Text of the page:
I just returned from a visit to the Portland area to visit family, and came back to see this Zócalo conversation on the merits of Portland versus Los Angeles. Director Gus Van Sant and architect Brad Clopefil, both based in Portland, spoke at UCLA's Hammer Museum about these West Coast cities and why they live in Portland instead of L.A.
Van Sant said that he lived in Portland because he wanted to avoid some of the ways his work could be influenced by living in L.A., while Clopefil said that the connection between L.A. and film is similar to the connection between New York and architecture, so living in Portland allows him to be outside that insular community. In Portland, "You're just hunkered down, able to do your work. It rains a lot," Van Sant said. "Down here, you feel like you need to go out and play in the sun."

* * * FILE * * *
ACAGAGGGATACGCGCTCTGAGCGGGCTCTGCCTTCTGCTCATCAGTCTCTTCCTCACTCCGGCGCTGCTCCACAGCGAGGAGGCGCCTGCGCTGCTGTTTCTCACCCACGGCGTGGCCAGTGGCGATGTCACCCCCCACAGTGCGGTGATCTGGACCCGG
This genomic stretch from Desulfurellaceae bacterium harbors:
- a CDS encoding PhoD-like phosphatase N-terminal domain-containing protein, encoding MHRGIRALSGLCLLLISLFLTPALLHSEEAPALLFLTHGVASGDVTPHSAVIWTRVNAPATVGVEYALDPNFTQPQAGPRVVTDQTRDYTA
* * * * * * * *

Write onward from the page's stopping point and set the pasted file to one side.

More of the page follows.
They're both cities with a romantic appeal; Portland has become possibly the hippest city in America, or at least the most filled with hipsters. It's a bit like if all of L.A. was Silver Lake. It's been expertly parodied by Fred Armisen and NPR's own Carrie Brownstein on IFC sketch comedy show "Portlandia."
Meanwhile, L.A. is still home to glitz, glamor and baristas hoping to be actors/writers/producers/reality show contestants. Both Van Sant and Clopefil started their careers in L.A. before winding up in Portland (Clopefil by way of New York).
Personally, I left the Pacific Northwest for L.A. in order to work at your friendly neighborhood public radio station; for those of you not originally from L.A., what brought you here?
Highlights of Season One of "Portlandia":